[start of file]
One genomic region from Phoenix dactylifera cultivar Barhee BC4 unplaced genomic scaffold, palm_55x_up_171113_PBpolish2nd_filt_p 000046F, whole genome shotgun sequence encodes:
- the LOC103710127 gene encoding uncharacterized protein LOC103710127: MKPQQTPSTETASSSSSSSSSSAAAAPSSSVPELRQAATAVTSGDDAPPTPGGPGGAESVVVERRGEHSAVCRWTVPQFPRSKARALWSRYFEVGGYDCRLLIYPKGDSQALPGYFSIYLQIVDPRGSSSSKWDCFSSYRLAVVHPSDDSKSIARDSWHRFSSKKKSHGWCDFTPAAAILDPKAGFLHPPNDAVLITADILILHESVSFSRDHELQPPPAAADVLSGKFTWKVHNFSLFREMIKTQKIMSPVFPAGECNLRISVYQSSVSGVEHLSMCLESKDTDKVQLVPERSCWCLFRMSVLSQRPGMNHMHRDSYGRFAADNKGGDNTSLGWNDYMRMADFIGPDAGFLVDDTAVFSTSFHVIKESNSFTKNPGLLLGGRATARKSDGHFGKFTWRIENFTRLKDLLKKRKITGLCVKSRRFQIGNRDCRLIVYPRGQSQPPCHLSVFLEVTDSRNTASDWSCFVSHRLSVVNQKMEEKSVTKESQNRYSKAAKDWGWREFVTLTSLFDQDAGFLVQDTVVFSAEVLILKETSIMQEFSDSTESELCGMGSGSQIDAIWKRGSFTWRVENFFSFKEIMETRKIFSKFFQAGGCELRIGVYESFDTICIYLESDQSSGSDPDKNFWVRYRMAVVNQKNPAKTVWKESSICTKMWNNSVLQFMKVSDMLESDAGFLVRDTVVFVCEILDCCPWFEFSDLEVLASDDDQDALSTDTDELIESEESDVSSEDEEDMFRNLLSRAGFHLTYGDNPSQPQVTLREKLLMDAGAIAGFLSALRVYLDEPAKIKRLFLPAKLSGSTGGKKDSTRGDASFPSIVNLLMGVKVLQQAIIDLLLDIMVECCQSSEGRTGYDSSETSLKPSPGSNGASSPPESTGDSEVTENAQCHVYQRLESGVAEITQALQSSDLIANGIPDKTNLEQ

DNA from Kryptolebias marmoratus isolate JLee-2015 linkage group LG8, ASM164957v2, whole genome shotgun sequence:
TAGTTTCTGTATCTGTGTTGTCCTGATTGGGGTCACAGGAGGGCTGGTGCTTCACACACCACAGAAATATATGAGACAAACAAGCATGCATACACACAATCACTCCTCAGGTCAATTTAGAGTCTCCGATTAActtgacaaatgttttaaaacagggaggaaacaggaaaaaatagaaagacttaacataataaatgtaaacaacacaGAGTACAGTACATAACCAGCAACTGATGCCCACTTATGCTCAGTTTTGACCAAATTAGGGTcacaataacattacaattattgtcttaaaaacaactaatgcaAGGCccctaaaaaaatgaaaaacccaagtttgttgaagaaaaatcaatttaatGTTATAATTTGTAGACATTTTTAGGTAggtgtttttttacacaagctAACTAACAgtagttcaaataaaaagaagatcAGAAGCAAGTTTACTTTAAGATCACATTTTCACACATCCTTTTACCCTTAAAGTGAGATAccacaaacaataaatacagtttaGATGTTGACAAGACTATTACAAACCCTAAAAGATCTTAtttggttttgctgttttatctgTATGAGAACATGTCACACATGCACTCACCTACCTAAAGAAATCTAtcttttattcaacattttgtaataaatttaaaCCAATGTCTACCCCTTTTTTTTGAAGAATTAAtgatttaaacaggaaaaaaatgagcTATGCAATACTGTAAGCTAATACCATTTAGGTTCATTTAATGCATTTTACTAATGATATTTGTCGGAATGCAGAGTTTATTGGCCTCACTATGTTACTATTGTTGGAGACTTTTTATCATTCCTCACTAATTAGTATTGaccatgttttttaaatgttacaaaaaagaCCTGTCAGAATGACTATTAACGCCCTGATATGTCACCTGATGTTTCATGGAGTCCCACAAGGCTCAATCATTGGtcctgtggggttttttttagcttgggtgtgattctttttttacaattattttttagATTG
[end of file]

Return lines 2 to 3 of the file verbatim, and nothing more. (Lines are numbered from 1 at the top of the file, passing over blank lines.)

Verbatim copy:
- the LOC103710127 gene encoding uncharacterized protein LOC103710127: MKPQQTPSTETASSSSSSSSSSAAAAPSSSVPELRQAATAVTSGDDAPPTPGGPGGAESVVVERRGEHSAVCRWTVPQFPRSKARALWSRYFEVGGYDCRLLIYPKGDSQALPGYFSIYLQIVDPRGSSSSKWDCFSSYRLAVVHPSDDSKSIARDSWHRFSSKKKSHGWCDFTPAAAILDPKAGFLHPPNDAVLITADILILHESVSFSRDHELQPPPAAADVLSGKFTWKVHNFSLFREMIKTQKIMSPVFPAGECNLRISVYQSSVSGVEHLSMCLESKDTDKVQLVPERSCWCLFRMSVLSQRPGMNHMHRDSYGRFAADNKGGDNTSLGWNDYMRMADFIGPDAGFLVDDTAVFSTSFHVIKESNSFTKNPGLLLGGRATARKSDGHFGKFTWRIENFTRLKDLLKKRKITGLCVKSRRFQIGNRDCRLIVYPRGQSQPPCHLSVFLEVTDSRNTASDWSCFVSHRLSVVNQKMEEKSVTKESQNRYSKAAKDWGWREFVTLTSLFDQDAGFLVQDTVVFSAEVLILKETSIMQEFSDSTESELCGMGSGSQIDAIWKRGSFTWRVENFFSFKEIMETRKIFSKFFQAGGCELRIGVYESFDTICIYLESDQSSGSDPDKNFWVRYRMAVVNQKNPAKTVWKESSICTKMWNNSVLQFMKVSDMLESDAGFLVRDTVVFVCEILDCCPWFEFSDLEVLASDDDQDALSTDTDELIESEESDVSSEDEEDMFRNLLSRAGFHLTYGDNPSQPQVTLREKLLMDAGAIAGFLSALRVYLDEPAKIKRLFLPAKLSGSTGGKKDSTRGDASFPSIVNLLMGVKVLQQAIIDLLLDIMVECCQSSEGRTGYDSSETSLKPSPGSNGASSPPESTGDSEVTENAQCHVYQRLESGVAEITQALQSSDLIANGIPDKTNLEQ

DNA from Kryptolebias marmoratus isolate JLee-2015 linkage group LG8, ASM164957v2, whole genome shotgun sequence: